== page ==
Reappraisal of the serum (1-->3)-beta-D-glucan assay for the diagnosis of invasive fungal infections--a study based on autopsy cases from 6 years.

  • Obayashi T
  • Negishi K
  • Suzuki T
 et al. 
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BACKGROUND: The prevalence of invasive fungal infection is increasing. An effective diagnostic test is required to identify and treat them successfully.

METHODS: All autopsy records at our hospital for the period from January 2000 through December 2005 [corrected] were reviewed for cases of invasive fungal infection. The diagnostic efficacy of a serum (1-->3)-beta-D-glucan (beta-glucan) assay was examined using only those cases in which patients had been tested for fungal infection within 2 weeks before death.

RESULTS: Of 456 autopsies, 54 (11.8%) involved cases of invasive fungal infection. Leukemias were the most frequent underlying disease (in 52% of cases of invasive fungal infection), and Aspergillus species was the most frequent pathogen detected (in 70%). Of the 54 patients with invasive fungal infection, 41 had beta-glucan testing performed within 2 weeks before death, as did 63 patients without invasive fungal infection; 48 of 54 patients with invasive fungal infection had a blood culture performed. The sensitivity and specificity of the beta-glucan test for the detection of invasive fungal infection were 95.1% and 85.7%, respectively, with a cutoff value of 30 pg/mL; 85.4% and 95.2%, respectively, with a cutoff value of 60 pg/mL; and 78.0% and 98.4%, respectively, with a cutoff value of 80 pg/mL. The sensitivity of blood culture testing was 8.3%. With a prevalence of 11.8%, the positive and negative predictive values for the beta-glucan test were 47.1% and 99.2%, respectively, with a cutoff of 30 pg/mL; 70.4% and 98.0%, respectively, with a cutoff of 60 pg/mL; and 86.7% and 97.1%, respectively, with a cutoff of 80 pg/mL. During the 6-year period studied, of 21 patients with fungus-positive blood cultures that were preceded or followed by a beta-glucan test within 2 weeks, 4 had negative beta-glucan test results (beta-glucan level, 60 pg/mL); the concordance between culture results and beta-glucan test results was 81.0%. Contrary to the general belief, 5 of 6 cases of cryptococcemia were associated with high serum beta-glucan levels.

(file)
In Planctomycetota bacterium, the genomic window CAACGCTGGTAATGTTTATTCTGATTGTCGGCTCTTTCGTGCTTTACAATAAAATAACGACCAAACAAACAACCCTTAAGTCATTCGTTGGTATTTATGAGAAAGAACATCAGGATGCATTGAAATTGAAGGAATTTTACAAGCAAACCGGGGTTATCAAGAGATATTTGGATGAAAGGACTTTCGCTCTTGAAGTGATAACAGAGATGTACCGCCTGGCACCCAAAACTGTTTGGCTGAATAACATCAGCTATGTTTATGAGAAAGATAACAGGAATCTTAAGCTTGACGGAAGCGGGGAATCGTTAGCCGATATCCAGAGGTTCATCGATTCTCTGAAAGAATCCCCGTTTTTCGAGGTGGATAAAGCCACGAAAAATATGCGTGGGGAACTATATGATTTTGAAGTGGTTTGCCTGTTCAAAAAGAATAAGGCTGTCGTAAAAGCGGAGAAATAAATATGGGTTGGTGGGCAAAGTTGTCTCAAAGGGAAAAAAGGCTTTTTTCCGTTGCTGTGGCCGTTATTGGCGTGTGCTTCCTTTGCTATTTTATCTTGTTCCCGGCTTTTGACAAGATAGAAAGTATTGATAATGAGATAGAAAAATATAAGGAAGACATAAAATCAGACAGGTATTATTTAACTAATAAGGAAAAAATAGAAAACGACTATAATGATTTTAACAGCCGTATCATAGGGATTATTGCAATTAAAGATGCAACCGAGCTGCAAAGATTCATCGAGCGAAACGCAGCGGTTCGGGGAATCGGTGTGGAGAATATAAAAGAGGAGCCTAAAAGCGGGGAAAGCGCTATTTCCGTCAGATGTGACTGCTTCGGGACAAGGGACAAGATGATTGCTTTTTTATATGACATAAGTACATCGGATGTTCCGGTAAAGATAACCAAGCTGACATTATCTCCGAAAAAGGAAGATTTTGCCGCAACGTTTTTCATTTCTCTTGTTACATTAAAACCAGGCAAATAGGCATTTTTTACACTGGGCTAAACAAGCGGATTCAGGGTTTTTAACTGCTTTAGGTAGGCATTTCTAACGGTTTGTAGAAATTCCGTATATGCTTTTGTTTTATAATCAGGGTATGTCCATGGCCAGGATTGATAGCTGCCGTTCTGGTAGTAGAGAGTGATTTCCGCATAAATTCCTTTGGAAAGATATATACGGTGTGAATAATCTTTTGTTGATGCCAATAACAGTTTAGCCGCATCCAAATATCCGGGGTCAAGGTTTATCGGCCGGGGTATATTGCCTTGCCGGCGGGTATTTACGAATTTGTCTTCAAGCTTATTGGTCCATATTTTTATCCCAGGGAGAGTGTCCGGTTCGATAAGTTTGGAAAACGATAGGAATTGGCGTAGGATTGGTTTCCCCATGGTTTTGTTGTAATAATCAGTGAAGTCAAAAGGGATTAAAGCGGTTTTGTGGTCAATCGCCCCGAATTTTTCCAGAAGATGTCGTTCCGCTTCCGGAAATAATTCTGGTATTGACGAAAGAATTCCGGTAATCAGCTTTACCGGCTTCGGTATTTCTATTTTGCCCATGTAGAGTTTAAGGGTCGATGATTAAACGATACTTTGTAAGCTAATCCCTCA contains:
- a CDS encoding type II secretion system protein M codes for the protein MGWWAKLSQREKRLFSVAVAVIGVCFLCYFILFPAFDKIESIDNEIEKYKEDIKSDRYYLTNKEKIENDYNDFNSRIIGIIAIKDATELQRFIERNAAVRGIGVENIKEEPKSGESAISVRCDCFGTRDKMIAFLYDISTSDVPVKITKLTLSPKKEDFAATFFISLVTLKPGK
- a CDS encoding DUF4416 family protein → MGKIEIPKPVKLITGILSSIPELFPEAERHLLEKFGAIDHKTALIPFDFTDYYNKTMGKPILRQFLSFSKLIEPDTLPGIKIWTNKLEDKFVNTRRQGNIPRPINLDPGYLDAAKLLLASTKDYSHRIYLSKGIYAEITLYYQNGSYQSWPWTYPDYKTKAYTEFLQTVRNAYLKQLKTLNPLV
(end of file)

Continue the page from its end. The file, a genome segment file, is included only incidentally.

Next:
CONCLUSION: The beta-glucan test is an effective diagnostic tool for invasive fungal infection.

Author-supplied keywords

  • Autopsy
  • Blood
  • Blood: microbiology
  • Fungemia
  • Fungemia: microbiology
  • Fungi
  • Fungi: classification
  • Fungi: isolation & purification
  • Humans
  • Mycoses
  • Mycoses: diagnosis
  • Predictive Value of Tests
  • Sensitivity and Specificity
  • Statistics as Topic
  • beta-Glucans
  • beta-Glucans: blood

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  • Taminori Obayashi

  • Kumiko Negishi

  • Tomokazu Suzuki

  • Nobuaki Funata

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